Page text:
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For those interested in a Planetary PSRU, there is better Planetery Gear set than the C 6, it's still a Ford and from the Process 273 Transfer case. It is the low range gear with a ratio of 2.72:1 for the 4X4 transfer case behind the Ford Power Stroke 7.3 Liter Diesel engine. It is suggested to me it will handle 3 times the torque of that engine.
I have no experience with it - just passing on the information.
George
I like the ratio better than the 2.85; does the prop turn right at that ratio selection? Any chance there's one closer to 2.4? That would allow a rotary to turn 6500 with the prop at 2700. Makes it a lot easier for the prop carver to get it right. :)
 

wsimpso1

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Sure, the C6 is drag raced, so there are aftermarket parts for them and they are still current parts in the aftermarket - we may expect that they will be around a while yet. Using a gear set originally designed for 1960's big engine cars and pickups and carried forward in to the E4OD, 4R100, 5R100 and 5R110 with better shafts/bearings/gears and then more gears and better carriers like that set is the ultimate piece of hardware for PSRU's seems a little silly to me. Cramming more parts and more expensive parts in the same diameter and width package has limits...

Since the 5R110 went out of production in 2009, the automatic transmission makers and transfer case makers of the world have designed and built a bunch of different automatic transmissions with planetary gearsets for heavy duty trucks with higher speeds, higher dutycycle, much higher torque capacities and much, much higher reliability and life requirements. Somehow I suspect that one of those gearsets might have about the right gear ratio, be way sturdier, and be only a little heavier. Getting to know the lead guy who rebuilds heavy duty pickup transmissions in your area might pay the PSRU designer big dividends.

Billski
 

pictsidhe

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I like the ratio better than the 2.85; does the prop turn right at that ratio selection? Any chance there's one closer to 2.4? That would allow a rotary to turn 6500 with the prop at 2700. Makes it a lot easier for the prop carver to get it right. :)
or a given speed, hp and prop diameter, there will be an optimum RPM. It's worth working it what that is before picking your redrive ratio. Or, ask your prop guy what rpm he recommends you shoot for.
 

rv7charlie

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A friend who's a mech engineer (with a strong aviation 'lean') is telling me that the most sensible thing to do is buy off-the-shelf straight cut individual gears and have the ring gear custom cut/treated, to pick the exact ratio desired. That removes the thrust issue of helical cut gears at the expense of minimal weight & noise penalty. Of course, he has the training, plus access to CNC mills, etc that I don't. 'A man's got to know his limitations.' I'm fairly confident that the primary reason for the relatively low success rate of alternative engines is that many of us (I include myself) often don't. :)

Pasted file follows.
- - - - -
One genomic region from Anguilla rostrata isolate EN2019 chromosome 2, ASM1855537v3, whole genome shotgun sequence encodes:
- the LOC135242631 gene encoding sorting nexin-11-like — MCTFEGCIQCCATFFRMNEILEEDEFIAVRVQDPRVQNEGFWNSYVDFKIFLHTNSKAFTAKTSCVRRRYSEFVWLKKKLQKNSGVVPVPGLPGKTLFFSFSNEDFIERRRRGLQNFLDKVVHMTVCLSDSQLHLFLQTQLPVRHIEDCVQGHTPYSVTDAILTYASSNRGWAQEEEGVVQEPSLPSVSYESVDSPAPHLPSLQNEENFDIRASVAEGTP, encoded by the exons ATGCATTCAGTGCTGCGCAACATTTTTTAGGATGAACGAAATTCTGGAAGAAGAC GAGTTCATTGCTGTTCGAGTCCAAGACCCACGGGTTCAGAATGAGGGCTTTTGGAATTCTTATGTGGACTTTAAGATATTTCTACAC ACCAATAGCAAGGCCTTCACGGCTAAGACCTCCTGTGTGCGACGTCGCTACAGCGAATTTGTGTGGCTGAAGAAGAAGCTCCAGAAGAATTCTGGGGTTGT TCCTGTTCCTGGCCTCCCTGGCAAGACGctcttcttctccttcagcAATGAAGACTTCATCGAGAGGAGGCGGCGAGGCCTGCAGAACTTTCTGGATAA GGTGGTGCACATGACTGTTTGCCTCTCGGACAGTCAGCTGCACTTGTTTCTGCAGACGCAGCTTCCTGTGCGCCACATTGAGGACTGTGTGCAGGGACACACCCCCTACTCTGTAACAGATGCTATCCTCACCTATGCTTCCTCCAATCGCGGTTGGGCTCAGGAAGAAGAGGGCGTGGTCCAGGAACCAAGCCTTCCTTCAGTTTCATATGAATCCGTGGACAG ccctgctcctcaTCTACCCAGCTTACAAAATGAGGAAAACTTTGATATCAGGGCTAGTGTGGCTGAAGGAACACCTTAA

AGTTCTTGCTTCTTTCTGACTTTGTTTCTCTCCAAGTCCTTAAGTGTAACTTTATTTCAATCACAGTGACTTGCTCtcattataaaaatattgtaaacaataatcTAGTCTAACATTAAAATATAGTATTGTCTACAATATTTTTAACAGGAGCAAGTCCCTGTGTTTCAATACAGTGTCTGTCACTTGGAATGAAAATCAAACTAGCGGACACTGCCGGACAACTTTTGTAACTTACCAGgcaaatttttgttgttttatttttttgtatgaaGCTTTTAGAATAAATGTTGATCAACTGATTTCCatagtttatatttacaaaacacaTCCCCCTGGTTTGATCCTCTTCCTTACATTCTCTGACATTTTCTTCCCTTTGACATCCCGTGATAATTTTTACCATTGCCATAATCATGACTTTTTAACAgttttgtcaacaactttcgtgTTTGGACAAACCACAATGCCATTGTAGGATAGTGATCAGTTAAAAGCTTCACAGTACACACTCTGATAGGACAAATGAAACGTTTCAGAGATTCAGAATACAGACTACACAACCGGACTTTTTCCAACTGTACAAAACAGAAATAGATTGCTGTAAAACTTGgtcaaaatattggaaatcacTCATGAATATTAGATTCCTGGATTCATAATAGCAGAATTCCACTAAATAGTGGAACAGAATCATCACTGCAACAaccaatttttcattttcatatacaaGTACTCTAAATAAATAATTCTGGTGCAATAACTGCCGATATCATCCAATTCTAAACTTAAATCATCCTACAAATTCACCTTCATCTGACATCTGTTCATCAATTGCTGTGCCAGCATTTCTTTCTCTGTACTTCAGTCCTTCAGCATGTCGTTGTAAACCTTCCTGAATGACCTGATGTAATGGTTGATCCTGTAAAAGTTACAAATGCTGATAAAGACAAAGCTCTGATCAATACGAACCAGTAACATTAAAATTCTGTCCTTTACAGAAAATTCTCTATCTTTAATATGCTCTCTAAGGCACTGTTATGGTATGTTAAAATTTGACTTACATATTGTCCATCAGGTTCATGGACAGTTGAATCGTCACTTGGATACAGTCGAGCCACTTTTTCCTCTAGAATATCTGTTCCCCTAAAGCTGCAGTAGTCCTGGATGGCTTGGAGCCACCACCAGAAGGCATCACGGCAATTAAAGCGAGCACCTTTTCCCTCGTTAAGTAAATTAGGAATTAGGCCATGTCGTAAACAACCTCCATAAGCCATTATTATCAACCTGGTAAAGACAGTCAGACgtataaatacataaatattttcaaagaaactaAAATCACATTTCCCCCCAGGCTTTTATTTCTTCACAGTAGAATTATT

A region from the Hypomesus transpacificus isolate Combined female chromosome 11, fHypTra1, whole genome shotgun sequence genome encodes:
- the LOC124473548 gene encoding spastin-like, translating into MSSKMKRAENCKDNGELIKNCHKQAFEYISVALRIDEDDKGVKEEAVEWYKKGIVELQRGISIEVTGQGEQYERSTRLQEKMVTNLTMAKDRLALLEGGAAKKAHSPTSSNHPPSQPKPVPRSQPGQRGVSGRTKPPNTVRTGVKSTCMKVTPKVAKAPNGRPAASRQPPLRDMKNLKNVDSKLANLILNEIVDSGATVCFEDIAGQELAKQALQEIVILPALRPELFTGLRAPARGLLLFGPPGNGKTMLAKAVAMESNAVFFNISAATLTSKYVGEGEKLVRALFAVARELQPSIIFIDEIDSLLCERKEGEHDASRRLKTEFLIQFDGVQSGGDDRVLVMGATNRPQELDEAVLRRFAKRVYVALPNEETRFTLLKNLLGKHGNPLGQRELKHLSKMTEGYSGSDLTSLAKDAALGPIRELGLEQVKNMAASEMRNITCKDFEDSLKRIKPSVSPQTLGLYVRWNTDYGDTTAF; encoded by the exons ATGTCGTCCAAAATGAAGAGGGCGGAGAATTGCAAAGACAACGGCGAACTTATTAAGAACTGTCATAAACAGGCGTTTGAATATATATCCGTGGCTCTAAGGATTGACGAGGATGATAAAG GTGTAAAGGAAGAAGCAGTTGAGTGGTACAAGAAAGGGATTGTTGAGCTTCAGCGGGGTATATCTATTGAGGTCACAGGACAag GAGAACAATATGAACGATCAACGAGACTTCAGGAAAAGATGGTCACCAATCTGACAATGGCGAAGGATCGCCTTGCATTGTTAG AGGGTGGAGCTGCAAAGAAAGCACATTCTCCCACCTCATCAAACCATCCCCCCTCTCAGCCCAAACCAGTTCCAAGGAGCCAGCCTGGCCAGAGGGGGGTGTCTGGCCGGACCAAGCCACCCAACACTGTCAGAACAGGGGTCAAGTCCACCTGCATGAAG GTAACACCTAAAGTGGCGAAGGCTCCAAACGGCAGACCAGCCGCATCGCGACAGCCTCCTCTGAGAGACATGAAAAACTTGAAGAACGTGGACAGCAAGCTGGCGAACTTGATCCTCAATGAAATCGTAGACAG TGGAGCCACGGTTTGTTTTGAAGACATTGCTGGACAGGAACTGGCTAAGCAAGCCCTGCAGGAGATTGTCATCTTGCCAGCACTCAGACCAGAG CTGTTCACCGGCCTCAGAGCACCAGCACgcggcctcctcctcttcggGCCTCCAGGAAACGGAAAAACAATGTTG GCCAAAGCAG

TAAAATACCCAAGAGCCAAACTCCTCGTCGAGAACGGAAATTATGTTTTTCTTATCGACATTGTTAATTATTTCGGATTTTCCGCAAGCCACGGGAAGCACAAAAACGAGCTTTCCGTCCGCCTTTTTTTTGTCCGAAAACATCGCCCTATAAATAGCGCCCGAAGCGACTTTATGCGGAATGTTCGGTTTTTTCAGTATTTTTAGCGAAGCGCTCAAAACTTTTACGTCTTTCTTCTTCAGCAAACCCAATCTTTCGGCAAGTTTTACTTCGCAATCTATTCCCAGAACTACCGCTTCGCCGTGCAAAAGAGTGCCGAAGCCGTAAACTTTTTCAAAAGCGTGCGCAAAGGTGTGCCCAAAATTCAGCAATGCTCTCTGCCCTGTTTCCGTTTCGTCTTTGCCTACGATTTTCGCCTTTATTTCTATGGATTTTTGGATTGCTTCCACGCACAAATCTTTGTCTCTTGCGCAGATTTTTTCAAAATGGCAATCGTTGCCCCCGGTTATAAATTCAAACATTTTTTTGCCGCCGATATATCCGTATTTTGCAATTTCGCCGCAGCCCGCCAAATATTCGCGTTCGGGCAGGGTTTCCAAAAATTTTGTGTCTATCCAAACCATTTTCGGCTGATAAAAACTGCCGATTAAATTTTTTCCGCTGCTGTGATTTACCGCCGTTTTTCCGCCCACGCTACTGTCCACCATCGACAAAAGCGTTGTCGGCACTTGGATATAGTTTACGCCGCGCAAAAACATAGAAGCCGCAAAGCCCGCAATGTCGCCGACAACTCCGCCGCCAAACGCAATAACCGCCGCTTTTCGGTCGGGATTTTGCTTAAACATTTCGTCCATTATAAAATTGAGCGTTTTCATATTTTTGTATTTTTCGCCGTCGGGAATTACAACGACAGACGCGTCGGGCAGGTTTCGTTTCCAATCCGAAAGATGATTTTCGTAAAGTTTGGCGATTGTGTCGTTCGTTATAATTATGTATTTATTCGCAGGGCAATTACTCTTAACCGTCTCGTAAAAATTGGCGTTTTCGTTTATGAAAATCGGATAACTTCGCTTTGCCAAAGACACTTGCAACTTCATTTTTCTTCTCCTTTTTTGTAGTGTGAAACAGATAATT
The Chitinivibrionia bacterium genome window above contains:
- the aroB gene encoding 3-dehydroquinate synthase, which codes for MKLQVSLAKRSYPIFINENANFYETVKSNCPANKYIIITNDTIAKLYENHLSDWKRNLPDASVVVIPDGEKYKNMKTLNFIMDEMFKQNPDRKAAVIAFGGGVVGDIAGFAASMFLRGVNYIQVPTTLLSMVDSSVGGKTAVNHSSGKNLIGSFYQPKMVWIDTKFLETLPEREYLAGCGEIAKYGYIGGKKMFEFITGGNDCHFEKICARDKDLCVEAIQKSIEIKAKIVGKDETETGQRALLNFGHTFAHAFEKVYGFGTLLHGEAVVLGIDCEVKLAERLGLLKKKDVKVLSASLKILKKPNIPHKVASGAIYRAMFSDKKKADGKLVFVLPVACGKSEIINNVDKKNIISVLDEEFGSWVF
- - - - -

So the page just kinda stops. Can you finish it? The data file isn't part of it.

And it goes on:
Bill Welter

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A direct drive auto conversion always scares me, I keep wondering when the prop gyrations are going to finally break the crank or chew up the thrust bearing. Besides, auto engines are don't make enough power at 2700 RPM. I'd go with a redrive just to keep from breaking the crank. Folks have used airboat redrives like Rotator that have spur gears in order to increase the RPM and raise the prop shaft
 

cheapracer

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Besides, auto engines are don't make enough power at 2700 RPM.
Just absolute nonsense.

What you probably meant to say was even though "auto" engines make the same hp per cubic inch or more at any rpm you care to choose, usually auto engines continue to make far superior power at a much higher rpm and suffer a penalty of weight for block and component strength, and water cooling to handle those power levels.

Hence we turn to a smaller "auto" engine to reduce the weight, and make use of those higher rpms by way of a PSRU.

.. and hence we end up with threads like this ...

Here is a 3 dyno graphs of an LS3 chev V8 with similar cubic inches to a Lycoming 0-360, basic engine model is rated at 180hp at 2700 rpms, note the LS3 here is not an engine setup for 2700 rpm, in fact these 3 go on to make 460 to 500hp eventually. A LS3 setup for 2700 rpm will probably add 10 to 15 hp on these.

ls3.jpg
 
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GESchwarz

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I would bet that you will get way better results with engine side flywheels and springs downstream, like the other successful units are doing.

If anyone wants to math model these systems, we can talk about that too, including arc springs and all of the effects on spring rates.

Billski